Again, Jesus Christ says: “Whoever will not hear the Church, look upon him as a heathen and a publican,” a great sinner. Therefore outside the Church there is no salvation.

Holy Scripture says: “The Lord added daily to the Church such as should be saved.” (Acts 2:47) Therefore the Apostles believed and the Holy Scriptures teach that there is no salvation out of the Church.

10. What did Saint Augustine and the other bishops of Africa, at the Council of Zirta, in 412, say about the salvation of those who die outside the Roman Catholic Church?

“Whosoever,” they said, “is separated from the Catholic Church, however commendable in his own opinion his life may be, he shall for the very reason that he is separated from the union of Christ not see life, but the wrath of God abideth on him.” (John 3:36)

11. What does Saint Cyprian say about the salvation of those who die outside of the Roman Catholic Church?

Saint Cyprian says: “He who has not the Church for his mother cannot have God for his Father.” And with him the Fathers of the Church in general say that, “as all those who were not in the ark of Noah perished in the waters of the deluge, so shall perish all who are out of the true Church.”

12. Who are out of the pale of the Roman Catholic Church?

Out of the pale of the Roman Catholic Church are all unbaptized and all excommunicated persons, all apostates, unbelievers, and heretics.

Infidels and Apostates

13. How do we know that unbaptized persons are not saved?

That unbaptized persons are not saved, we know from Christ, Who said: “Unless a man be born again of water and the Holy Ghost, he cannot enter into the kingdom of God.” (John 3:5.) For God cannot unite Himself to such souls in Heaven on account of Original Sin, with which they are defiled.

14. How do we know that persons justly excommunicated, who are unwilling to do what is required of them before they are absolved, are not saved?

Persons justly excommunicated, who are not willing to do what is required of them before they are absolved, are not saved, because the sin of great scandal, for which they were as dead members expelled from the communion of the Church, excludes them from the kingdom of Heaven.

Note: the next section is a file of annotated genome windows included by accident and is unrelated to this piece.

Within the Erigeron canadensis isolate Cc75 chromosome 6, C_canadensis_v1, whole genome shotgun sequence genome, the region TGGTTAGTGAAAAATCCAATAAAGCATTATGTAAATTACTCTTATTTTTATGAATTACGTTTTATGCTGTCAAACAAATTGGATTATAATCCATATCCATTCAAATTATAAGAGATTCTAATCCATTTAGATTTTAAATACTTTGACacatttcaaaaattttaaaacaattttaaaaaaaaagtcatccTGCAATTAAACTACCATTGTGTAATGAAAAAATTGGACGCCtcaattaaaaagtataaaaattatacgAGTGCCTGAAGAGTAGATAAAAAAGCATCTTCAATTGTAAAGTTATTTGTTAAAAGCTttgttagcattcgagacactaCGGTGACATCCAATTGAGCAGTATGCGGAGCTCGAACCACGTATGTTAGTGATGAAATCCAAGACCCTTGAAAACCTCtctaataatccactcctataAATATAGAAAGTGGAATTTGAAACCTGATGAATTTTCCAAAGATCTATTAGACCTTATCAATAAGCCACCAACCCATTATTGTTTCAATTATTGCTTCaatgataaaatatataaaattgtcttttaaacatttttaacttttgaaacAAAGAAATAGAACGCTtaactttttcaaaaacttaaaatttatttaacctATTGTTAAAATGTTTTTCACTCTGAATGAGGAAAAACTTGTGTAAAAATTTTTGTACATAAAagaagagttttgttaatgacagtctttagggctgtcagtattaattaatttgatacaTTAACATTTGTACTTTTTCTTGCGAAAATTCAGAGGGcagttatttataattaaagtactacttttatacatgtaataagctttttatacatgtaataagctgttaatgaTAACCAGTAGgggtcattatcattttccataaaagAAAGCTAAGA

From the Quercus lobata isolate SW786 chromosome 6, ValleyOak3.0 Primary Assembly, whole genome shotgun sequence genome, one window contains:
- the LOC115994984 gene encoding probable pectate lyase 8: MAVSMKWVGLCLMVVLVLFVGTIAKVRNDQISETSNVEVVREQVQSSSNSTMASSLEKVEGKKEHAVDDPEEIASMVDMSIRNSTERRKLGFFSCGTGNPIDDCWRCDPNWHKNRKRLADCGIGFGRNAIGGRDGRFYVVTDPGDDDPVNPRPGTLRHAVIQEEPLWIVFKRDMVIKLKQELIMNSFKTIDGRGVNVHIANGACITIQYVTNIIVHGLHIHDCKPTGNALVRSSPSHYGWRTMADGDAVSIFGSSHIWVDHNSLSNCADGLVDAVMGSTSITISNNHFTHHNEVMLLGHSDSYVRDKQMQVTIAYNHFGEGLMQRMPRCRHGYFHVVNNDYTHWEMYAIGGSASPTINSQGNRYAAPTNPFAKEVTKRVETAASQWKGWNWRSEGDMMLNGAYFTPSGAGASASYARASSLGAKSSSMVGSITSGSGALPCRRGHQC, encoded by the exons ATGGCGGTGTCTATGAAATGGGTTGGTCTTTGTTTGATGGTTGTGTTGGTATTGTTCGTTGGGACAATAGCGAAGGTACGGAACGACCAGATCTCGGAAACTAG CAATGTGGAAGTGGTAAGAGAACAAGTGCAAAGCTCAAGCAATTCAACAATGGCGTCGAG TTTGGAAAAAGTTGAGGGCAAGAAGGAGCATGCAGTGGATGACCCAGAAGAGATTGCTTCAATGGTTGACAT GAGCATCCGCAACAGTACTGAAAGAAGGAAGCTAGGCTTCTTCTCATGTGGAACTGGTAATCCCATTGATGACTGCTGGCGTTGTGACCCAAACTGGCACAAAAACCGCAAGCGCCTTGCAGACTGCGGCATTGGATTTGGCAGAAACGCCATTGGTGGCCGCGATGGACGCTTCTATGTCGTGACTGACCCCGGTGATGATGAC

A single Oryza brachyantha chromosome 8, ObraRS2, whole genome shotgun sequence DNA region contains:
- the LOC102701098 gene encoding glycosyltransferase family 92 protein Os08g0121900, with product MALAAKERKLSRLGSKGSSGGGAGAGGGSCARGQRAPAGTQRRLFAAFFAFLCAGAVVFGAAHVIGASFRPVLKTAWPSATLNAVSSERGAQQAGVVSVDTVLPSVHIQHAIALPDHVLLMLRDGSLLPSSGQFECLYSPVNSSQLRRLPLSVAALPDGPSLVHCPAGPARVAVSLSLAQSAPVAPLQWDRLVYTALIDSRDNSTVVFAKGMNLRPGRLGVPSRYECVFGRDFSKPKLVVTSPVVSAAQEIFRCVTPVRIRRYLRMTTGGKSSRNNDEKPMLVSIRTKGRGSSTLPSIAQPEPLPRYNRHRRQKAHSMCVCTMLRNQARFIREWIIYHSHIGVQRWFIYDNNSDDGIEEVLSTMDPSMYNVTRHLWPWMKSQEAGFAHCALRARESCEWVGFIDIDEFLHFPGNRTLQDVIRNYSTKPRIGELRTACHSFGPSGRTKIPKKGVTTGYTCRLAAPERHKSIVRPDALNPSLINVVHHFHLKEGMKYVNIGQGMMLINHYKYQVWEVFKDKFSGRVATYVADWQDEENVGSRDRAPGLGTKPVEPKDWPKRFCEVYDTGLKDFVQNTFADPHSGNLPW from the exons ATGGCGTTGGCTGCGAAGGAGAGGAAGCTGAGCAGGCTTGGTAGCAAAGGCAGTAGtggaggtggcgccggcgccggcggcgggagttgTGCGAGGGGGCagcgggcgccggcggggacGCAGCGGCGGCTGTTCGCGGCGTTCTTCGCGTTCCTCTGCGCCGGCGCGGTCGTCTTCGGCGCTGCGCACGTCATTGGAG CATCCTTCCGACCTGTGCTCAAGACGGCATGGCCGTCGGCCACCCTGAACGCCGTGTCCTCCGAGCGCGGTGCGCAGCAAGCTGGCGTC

15. Which Catholics are excommunicated?

All those Catholics are excommunicated, who are members of secret societies, which have been excommunicated [condemned] by the Church, such as Freemasonry, and other societies affiliated with it under various names.

16. Why have several Popes solemnly excommunicated all Freemasonry?

All Freemasons have been solemnly excommunicated by several Popes on account of the main object and spirit of Freemasonry, to establish heathenism or the Church of Satan all over the world:

a) By upsetting governments to obtain for themselves the power of governing and making impious laws for their subjects; b) By trying to overthrow the Catholic Church, which teaches and maintains the rights and laws of God and civil society; c) By spreading immoral and impious principles through the infidel press and other satanic means; d) By establishing public schools for the infidel education of youth.

17. Is this main object and spirit known to all Freemasons?

This satanic object and spirit is known only to the members of the highest grades of Freemasonry. But it is sufficiently known to all from the works and speeches of Freemasons, and therefore every member, even of the lowest grade, is guilty of the foul deeds of this satanic society.

18. How do we know that apostates are not saved?

Apostates from the Catholic Faith are not saved, because to fall away from the Faith is a great sin, which makes one lose the kingdom of Heaven.1

19. How many kinds of infidels or unbelievers are there?

There are three kinds of infidels or unbelievers: (a) Those who are guilty of the sin of infidelity; (b) those who are not guilty of the sin of infidelity, but commit other great sins; and (c) those who are not guilty of the sin of infidelity, and live up to the dictates of their conscience.

20. What kind of infidels are guilty of the sin of infidelity?

All those unbaptized persons are guilty, who do not embrace the true religion, although the truths thereof have been sufficiently made known to them — like many of the Jews of whom our Lord said that they had no excuse for their sins, because He had spoken to them.

All those unbaptized persons are guilty, who have received sufficient light to know the truth, or at least to understand the danger of their position, and the obligation of making diligent inquiries to ascertain and embrace the truth, but neglect to do so.

And all those are guilty of the sin of infidelity, who willfully deny the truth and obstinately resist it.